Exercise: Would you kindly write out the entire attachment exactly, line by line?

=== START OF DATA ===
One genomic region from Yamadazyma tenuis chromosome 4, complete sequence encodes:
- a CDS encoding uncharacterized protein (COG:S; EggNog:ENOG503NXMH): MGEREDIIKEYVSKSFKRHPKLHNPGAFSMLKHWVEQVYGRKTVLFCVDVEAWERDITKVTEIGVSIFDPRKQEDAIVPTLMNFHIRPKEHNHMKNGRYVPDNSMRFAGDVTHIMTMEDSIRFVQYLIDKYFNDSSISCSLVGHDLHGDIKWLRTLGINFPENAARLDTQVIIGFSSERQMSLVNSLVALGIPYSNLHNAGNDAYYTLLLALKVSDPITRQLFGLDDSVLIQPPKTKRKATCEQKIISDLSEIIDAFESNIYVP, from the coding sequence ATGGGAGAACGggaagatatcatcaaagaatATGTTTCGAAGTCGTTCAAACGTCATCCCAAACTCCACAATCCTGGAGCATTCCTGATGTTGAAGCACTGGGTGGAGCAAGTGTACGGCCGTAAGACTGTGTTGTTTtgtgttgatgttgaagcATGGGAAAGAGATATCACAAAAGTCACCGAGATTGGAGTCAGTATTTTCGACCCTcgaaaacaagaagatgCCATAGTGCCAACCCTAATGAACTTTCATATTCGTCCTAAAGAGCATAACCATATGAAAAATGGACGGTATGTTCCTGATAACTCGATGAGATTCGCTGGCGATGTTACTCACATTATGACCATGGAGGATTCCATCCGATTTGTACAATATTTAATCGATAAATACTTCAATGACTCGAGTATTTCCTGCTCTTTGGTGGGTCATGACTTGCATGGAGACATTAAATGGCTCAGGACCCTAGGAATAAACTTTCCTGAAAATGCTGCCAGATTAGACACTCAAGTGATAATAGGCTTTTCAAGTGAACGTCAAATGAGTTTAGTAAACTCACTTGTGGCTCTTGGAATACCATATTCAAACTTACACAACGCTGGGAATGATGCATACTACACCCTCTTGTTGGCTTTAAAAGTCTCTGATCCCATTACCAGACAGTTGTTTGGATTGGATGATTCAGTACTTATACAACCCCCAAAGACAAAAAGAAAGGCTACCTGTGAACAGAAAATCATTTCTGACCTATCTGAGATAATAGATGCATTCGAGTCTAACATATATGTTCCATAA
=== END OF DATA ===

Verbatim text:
One genomic region from Yamadazyma tenuis chromosome 4, complete sequence encodes:
- a CDS encoding uncharacterized protein (COG:S; EggNog:ENOG503NXMH): MGEREDIIKEYVSKSFKRHPKLHNPGAFSMLKHWVEQVYGRKTVLFCVDVEAWERDITKVTEIGVSIFDPRKQEDAIVPTLMNFHIRPKEHNHMKNGRYVPDNSMRFAGDVTHIMTMEDSIRFVQYLIDKYFNDSSISCSLVGHDLHGDIKWLRTLGINFPENAARLDTQVIIGFSSERQMSLVNSLVALGIPYSNLHNAGNDAYYTLLLALKVSDPITRQLFGLDDSVLIQPPKTKRKATCEQKIISDLSEIIDAFESNIYVP, from the coding sequence ATGGGAGAACGggaagatatcatcaaagaatATGTTTCGAAGTCGTTCAAACGTCATCCCAAACTCCACAATCCTGGAGCATTCCTGATGTTGAAGCACTGGGTGGAGCAAGTGTACGGCCGTAAGACTGTGTTGTTTtgtgttgatgttgaagcATGGGAAAGAGATATCACAAAAGTCACCGAGATTGGAGTCAGTATTTTCGACCCTcgaaaacaagaagatgCCATAGTGCCAACCCTAATGAACTTTCATATTCGTCCTAAAGAGCATAACCATATGAAAAATGGACGGTATGTTCCTGATAACTCGATGAGATTCGCTGGCGATGTTACTCACATTATGACCATGGAGGATTCCATCCGATTTGTACAATATTTAATCGATAAATACTTCAATGACTCGAGTATTTCCTGCTCTTTGGTGGGTCATGACTTGCATGGAGACATTAAATGGCTCAGGACCCTAGGAATAAACTTTCCTGAAAATGCTGCCAGATTAGACACTCAAGTGATAATAGGCTTTTCAAGTGAACGTCAAATGAGTTTAGTAAACTCACTTGTGGCTCTTGGAATACCATATTCAAACTTACACAACGCTGGGAATGATGCATACTACACCCTCTTGTTGGCTTTAAAAGTCTCTGATCCCATTACCAGACAGTTGTTTGGATTGGATGATTCAGTACTTATACAACCCCCAAAGACAAAAAGAAAGGCTACCTGTGAACAGAAAATCATTTCTGACCTATCTGAGATAATAGATGCATTCGAGTCTAACATATATGTTCCATAA